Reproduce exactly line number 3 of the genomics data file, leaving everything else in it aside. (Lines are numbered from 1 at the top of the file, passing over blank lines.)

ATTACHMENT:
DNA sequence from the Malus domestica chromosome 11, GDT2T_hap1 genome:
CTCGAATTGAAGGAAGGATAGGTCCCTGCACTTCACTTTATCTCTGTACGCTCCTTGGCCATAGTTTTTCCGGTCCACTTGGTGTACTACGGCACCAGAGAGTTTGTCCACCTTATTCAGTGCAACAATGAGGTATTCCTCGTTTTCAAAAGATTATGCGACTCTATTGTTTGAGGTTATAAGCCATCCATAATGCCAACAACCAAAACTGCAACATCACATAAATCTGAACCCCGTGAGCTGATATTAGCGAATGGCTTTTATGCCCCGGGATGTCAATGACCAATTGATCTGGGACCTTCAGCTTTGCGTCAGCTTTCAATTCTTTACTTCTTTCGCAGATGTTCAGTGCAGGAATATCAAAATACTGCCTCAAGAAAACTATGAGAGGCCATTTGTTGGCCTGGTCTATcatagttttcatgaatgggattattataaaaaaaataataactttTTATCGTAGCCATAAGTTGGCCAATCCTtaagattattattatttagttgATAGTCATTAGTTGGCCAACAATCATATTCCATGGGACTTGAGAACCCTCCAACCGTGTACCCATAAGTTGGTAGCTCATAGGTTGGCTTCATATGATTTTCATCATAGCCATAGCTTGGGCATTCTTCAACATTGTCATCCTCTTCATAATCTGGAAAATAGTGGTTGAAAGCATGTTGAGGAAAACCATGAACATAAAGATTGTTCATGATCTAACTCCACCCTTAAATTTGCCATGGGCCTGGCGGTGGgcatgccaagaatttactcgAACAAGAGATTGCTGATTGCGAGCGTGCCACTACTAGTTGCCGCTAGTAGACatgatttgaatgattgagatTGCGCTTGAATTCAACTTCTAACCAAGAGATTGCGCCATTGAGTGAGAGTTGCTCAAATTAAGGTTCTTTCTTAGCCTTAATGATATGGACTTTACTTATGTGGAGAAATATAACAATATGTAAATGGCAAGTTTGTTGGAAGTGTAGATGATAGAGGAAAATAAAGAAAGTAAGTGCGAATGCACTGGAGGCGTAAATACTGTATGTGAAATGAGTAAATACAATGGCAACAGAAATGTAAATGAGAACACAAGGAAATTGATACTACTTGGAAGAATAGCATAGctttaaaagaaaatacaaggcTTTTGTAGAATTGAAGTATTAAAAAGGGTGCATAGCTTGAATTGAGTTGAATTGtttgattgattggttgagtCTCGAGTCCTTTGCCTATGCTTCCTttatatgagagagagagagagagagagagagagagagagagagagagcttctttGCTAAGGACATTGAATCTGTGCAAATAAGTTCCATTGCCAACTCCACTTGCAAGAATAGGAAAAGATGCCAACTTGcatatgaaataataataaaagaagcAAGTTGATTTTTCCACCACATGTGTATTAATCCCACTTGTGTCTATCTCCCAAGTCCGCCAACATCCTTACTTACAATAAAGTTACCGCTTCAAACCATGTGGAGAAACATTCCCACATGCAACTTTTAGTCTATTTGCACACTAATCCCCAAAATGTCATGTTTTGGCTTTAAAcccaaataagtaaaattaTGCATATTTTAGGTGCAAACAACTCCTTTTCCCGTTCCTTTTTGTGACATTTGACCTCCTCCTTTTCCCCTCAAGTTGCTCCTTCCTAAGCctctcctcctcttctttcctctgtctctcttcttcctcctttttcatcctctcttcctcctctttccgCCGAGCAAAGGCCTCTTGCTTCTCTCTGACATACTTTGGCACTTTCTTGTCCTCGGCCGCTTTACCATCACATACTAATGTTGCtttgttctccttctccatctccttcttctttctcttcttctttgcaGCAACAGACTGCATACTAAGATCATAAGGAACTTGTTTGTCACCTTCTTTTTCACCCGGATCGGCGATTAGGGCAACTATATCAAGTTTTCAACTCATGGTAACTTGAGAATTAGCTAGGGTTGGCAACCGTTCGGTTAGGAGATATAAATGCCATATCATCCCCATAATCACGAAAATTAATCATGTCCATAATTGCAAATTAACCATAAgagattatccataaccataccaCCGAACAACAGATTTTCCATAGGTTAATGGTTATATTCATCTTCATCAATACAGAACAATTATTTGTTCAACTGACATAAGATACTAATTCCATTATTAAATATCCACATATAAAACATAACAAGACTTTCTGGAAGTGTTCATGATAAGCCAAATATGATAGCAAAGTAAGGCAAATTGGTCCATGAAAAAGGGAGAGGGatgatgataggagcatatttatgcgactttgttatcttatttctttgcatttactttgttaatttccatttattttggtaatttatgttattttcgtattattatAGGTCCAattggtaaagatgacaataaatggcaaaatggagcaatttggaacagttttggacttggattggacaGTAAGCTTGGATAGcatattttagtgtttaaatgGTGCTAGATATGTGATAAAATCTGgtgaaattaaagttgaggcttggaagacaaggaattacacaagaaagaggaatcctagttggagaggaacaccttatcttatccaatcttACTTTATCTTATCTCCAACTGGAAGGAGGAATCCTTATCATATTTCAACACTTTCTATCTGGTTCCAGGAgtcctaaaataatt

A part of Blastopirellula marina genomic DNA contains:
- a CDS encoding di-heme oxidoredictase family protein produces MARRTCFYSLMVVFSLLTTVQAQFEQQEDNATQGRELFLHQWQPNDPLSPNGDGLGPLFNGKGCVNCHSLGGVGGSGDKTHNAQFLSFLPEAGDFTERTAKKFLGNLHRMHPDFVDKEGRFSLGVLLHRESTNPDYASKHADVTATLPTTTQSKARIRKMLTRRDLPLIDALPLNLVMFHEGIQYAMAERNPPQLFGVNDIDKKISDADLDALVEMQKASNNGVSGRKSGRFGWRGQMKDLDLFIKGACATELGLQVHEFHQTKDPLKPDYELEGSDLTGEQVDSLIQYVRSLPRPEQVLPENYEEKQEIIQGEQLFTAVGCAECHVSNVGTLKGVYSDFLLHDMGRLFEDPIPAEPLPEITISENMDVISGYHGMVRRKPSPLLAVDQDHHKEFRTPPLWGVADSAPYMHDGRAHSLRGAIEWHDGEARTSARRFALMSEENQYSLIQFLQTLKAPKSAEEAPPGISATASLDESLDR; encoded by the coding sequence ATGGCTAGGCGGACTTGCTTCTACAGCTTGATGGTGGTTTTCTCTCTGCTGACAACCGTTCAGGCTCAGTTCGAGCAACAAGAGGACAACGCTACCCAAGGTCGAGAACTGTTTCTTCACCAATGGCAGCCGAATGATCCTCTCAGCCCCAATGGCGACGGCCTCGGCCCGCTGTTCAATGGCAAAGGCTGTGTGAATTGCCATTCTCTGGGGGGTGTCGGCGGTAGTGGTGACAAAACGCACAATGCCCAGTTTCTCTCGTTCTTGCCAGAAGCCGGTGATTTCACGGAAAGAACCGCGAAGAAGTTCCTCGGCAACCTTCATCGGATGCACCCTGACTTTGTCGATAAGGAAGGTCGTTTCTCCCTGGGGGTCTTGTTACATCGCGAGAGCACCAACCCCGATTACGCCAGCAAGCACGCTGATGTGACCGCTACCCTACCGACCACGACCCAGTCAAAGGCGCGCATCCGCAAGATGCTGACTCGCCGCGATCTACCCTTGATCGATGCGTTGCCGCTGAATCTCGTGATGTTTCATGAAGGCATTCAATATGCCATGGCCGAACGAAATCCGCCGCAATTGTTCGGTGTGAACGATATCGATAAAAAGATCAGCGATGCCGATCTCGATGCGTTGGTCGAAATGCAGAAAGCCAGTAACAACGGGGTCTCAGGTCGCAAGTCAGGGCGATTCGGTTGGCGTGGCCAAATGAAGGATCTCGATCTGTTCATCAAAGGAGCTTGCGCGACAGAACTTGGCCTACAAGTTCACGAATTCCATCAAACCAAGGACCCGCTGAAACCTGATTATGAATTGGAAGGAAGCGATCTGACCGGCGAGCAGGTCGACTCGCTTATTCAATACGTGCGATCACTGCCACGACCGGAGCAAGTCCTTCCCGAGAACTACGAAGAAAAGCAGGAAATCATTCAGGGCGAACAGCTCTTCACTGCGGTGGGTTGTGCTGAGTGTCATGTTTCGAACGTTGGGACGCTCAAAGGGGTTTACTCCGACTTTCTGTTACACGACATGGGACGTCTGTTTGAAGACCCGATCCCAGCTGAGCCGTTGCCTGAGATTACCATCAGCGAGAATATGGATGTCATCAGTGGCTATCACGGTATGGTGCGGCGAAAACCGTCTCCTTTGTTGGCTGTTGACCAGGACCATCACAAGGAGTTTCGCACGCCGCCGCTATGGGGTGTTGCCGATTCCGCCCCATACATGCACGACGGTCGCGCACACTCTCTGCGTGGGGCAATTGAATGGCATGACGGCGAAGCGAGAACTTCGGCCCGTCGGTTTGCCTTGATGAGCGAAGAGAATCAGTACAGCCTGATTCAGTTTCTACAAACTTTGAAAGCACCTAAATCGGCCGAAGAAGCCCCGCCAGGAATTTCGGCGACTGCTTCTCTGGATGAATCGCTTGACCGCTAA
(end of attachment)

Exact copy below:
A part of Blastopirellula marina genomic DNA contains: